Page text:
Shown from left, Joan Risley, 67, of Scottsdale, Ariz.; Roger Risley, 62, of Port Townsend, Wash.; Chris Wagner, 60, of Sacramento, Calif.; and Prudence Hopkins, 57, of Spotsylvania, Va., gather in advance of the the annual AARP National Spelling Bee Thursday Aug. 9, 2012, in Cheyenne, Wyo. (AP Photo/Mead Gruver) (Mead Gruver/AP)

Michael Petrina Jr., 67, of Arlington County was in Wyoming over the weekend where, of all things, he was asked to spell rhizoctonia.

This might have flummoxed most people, but not Petrina, a retired lawyer and lobbyist, who had seen the word before. He spelled it correctly and won a national spelling bee sponsored each year by AARP.

The competition was started in 1996 by members of AARP in Cheyenne, where it is still held. The idea, said Joanne Mai, a spokeswoman for the annual bee, is to encourage people to keep their minds sharp as they grow older.

The bee, which is open to people who are at least 50 on the day of the competition, typically draws 40 or 50 participants.

A handful enter on a lark. But most, Mai said, are “top-notch spellers.”

As is Petrina, apparently, who also won the competition in 2009.

As with champions in almost any field, Petrina has a way of preparing for a contest.

Taking in hand the dictionary from which all the bee’s words are drawn, he has transcribed “about 20,000” on index cards.

And, he said, he “did do a little cramming before the contest.”

Among the words he wrote down, thinking he might someday be called on to spell it, was rhizoctonia — a type of imperfect fungus.

It is not a word that everybody sees every day. If any indication were needed, it appears to show that competitors are not given an easy time of it in deference to their age.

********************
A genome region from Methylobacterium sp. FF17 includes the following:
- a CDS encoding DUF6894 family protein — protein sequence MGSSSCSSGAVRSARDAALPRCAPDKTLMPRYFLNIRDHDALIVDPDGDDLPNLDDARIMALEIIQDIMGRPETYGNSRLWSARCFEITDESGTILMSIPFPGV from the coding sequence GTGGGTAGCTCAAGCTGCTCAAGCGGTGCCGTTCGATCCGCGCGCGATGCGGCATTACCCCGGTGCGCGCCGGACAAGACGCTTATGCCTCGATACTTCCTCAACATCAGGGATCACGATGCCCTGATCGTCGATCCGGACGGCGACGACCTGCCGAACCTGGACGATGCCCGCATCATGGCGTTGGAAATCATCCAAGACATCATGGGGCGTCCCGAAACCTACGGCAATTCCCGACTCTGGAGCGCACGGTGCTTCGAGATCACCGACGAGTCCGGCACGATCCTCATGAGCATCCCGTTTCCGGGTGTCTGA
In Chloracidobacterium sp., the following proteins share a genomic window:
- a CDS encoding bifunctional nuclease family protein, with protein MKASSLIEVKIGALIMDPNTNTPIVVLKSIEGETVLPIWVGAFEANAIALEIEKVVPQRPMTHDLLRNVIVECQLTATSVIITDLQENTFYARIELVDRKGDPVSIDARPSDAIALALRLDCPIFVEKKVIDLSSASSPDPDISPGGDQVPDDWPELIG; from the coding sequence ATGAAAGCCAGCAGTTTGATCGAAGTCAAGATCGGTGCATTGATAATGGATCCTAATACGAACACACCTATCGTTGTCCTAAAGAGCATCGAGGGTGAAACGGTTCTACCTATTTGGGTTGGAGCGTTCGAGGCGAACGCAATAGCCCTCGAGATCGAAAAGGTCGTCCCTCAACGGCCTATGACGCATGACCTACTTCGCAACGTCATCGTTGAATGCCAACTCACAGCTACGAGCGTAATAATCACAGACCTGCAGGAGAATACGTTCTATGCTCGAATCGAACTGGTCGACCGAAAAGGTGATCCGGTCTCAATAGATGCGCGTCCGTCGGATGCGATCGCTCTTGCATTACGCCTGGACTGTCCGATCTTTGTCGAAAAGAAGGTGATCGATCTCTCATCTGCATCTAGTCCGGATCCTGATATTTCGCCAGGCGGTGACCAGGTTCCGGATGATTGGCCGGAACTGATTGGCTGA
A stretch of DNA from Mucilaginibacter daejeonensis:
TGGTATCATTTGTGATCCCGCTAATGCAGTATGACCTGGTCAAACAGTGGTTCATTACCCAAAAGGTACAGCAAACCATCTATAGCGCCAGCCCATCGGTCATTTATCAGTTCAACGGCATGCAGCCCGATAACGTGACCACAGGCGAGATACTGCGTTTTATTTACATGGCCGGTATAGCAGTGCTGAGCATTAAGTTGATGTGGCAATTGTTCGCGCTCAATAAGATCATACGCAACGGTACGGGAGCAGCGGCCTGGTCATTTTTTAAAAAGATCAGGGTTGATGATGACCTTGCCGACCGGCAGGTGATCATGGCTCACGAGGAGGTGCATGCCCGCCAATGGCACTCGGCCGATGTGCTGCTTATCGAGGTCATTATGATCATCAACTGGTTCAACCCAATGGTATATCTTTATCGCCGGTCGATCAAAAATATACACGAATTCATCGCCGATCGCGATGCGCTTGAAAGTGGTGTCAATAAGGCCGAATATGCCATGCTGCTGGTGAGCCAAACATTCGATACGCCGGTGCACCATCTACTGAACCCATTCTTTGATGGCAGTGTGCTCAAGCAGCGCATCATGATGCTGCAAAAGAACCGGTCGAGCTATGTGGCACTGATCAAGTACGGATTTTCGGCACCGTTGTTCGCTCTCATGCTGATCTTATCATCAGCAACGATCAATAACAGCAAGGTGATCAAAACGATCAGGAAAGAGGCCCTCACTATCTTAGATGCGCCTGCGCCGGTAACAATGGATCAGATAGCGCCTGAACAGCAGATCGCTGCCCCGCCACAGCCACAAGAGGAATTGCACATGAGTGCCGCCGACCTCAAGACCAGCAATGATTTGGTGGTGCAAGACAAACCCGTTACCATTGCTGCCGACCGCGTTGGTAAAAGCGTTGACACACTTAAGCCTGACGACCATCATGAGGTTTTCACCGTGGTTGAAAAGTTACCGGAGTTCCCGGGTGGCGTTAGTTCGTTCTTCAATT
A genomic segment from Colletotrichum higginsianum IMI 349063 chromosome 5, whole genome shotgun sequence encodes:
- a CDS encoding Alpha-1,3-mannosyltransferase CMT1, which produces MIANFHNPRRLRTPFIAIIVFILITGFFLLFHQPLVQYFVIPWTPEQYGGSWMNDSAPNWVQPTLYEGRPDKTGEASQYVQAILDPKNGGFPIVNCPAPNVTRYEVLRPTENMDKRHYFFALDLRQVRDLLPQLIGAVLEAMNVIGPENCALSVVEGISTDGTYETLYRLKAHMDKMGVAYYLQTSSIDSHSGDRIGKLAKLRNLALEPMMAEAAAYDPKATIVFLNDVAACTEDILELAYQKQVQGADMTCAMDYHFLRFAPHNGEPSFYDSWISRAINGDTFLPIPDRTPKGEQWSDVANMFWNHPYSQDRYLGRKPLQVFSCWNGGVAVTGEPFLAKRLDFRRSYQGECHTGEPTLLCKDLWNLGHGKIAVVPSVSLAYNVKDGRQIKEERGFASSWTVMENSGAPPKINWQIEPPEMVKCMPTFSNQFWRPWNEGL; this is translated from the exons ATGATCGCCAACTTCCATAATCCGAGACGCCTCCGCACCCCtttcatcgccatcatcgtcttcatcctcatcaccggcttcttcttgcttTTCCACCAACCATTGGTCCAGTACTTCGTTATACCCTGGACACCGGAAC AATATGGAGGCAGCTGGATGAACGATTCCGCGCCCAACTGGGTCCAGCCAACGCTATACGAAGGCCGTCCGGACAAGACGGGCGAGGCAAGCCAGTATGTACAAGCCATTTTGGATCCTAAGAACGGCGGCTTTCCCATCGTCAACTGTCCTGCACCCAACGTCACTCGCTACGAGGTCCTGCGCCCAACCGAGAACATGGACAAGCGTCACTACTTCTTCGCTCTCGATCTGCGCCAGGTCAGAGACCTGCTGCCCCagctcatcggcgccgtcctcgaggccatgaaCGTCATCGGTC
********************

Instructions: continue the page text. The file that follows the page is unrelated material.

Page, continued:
Even preparation and a powerful memory have not guaranteed success to Petrina.

His victory this year came in his sixth year in the contest. He has finished as low as third, and was the runner-up last year, he said.

A competitive speller as a youngster in western New York, he began to compete anew in recent years, and has found it useful.

For example, he said, he has learned many new words and has become more familiar with words that have entered English from foreign languages. And, he said, as the originators of the competition had hoped, he found it “good mental exercise.”

By curious coincidence, a woman from the Fredericksburg area, who is related to Petrina but had never met him, decided to enter the contest this year with three of her siblings.

They were looking for something to do for the fun of it, said Prudence R. Hopkins, who is a chaplain at Mary Washington Hospital. Although she had not met her cousin, she knew of him and described him as “quite a sharp guy.”

“I did not do well at all,” she said. But, she said, a sister passed the first stage of the contest, a written exam, and went on to the oral finals.

In the finals, Petrina prevailed, according to the contest spokeswoman, in the 47th round.

The winner’s prize included $1,000 and a five-year AARP membership.